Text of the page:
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Lakers play down to Kings’ level and lose in triple overtime

Lakers forward Carmelo Anthony plays tight defense against Kings guard De'Aaron Fox.
Lakers forward Carmelo Anthony plays tight defense against Kings guard De’Aaron Fox during the first half Friday night at Staples Center.
(Ringo H.W. Chiu / Associated Press)

The Lakers and Sacramento Kings traded baskets, two teams matching each other shot for shot, identical mirrored images on the basketball court for four 12-minute quarters and three five-minute overtimes.

One team had four of the NBA’s best 75 players ever. The other just fired its coach after he couldn’t win 75 games in two-plus seasons.

Yeah, the Lakers looked a lot like the Kings on Friday night, an indictment considering one franchise has its eyes on a title and the other is praying for its first playoff berth in 16 years.

The Lakers lost 141-137 to Sacramento in triple overtime, their old legs finally giving way after more than three hours had passed since tipoff.

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It’s their 11th loss this season — nine more than the Western Conference-leading Golden State Warriors.

With as complete a roster as they’ve had all season, the Lakers’ flaws were on full display. They played with a lack of hustle at times, with a lack of composure at others, and with looks of confusion during the moments in between.

Lakers star LeBron James has been fined $15,000 for making an obscene gesture during the Lakers’ win in Indiana on Wednesday, the NBA announced Friday.

Why did they pass it there? Why couldn’t they get the rebound? Who was supposed to be guarding that player? Why did they get another layup?

The answers are either fatal flaws of the current roster or grounded in the team’s one remaining hope — that things will get better with time.

But the Lakers (10-11) are already 21 games into their season, the foundation for their team and identity having been built out of sand and erased with each incoming tide of adversity. Maybe, the hope is, there’s an opportunity between Thanksgiving and Christmas for the Lakers to find themselves and for the earth underneath them to start to settle.

“We haven’t really been able to see what the vision of this roster is going to look like,” Lakers coach Frank Vogel said Friday morning. “… I think it really just comes down to the injuries. We haven’t been whole, and we haven’t had a chance to see what our true vision is.”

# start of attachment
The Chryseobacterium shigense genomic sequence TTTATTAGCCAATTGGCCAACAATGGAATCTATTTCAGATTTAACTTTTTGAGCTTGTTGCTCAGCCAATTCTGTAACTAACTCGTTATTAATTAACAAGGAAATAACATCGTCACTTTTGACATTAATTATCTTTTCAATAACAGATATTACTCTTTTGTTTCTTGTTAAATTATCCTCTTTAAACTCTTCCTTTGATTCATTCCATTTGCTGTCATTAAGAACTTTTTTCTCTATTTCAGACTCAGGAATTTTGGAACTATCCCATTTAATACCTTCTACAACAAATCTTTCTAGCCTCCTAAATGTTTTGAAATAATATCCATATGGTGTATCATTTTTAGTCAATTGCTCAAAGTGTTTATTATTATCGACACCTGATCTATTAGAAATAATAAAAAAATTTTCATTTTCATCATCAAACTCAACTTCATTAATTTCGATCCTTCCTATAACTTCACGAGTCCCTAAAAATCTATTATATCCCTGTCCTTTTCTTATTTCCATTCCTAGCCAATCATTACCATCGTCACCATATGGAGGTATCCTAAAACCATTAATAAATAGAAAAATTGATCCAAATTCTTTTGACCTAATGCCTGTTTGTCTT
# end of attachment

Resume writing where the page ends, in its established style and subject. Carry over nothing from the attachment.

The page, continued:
That true vision has mostly blurred out, but the things that have been focused haven’t been pretty.

Friday against an inferior Sacramento team missing two key starters, the Lakers were again all over the map, showing in short bursts that they could be a dangerous team while mostly languishing in mediocrity on both sides of the ball. It meant another coughed-up lead and another overtime, the Lakers forced to work harder and not smarter.

It was a rebound that slipped through Russell Westbrook’s hands that gave the Kings (8-12) an extra chance to tie the score. And it was an offensive rebound that gave Sacramento a third shot to send the game to overtime. This time the Kings converted — De’Aaron Fox shooting down the lane for a layup without any resistance until Anthony Davis challenged at the rim.

The Kings tied the score again late in overtime, this time on a Buddy Hield three-pointer, after they blew a seven-point lead in the bonus period. Westbrook connected with a rolling Davis for the go-ahead basket. But with three seconds left, Hield scored again, hitting a one-footed jumper to send the Lakers to a second overtime.

Though the Lakers’ defense held in the second extra period, keeping the Kings from even launching a tying shot, Sacramento prevailed.

It, like virtually every Lakers game this year, never looked easy. Westbrook and Davis both airballed jumpers, LeBron James clanked threes, and the team got badly beaten on the glass. And despite a woefully ineffective start by the Sacramento offense, the Lakers couldn’t create space because of their own inefficiencies.

With top teams such as Phoenix, Chicago and Golden State all cruising to wins against lesser teams, the Lakers mirrored their competition Friday, looking as uncomfortable with one another on the court as the Kings — who fired their coach, Luke Walton, earlier this week.

The Lakers got ho-hum production from their stars and little from their role players outside of Malik Monk and Carmelo Anthony.

After dominating against the Indiana Pacers on Wednesday night (and celebrating with a gesture that cost him $15,000 in a fine levied by the NBA on Friday), James struggled, turning the ball over five times in the first three quarters. James finished with 30 points and 11 assists, but he needed 25 shot attempts. He was two for 13 from three-point territory, and yet he tried to end the game from deep when he had the ball with a chance to win.

Davis had 23 points on 22 shots, with only Westbrook playing well offensively — 29 points to go with 11 assists and 10 rebounds.

But the Lakers’ 19 turnovers led to 22 points for the Kings, who were led by 34 points from Fox.

The Lakers’ carelessness combined with defensive miscues — it wasn’t uncommon to see James or Davis or Westbrook look around and shrug after some kind of error led to an easy Sacramento bucket.

It was more of the same — bad news for a team built to be the last one left standing.


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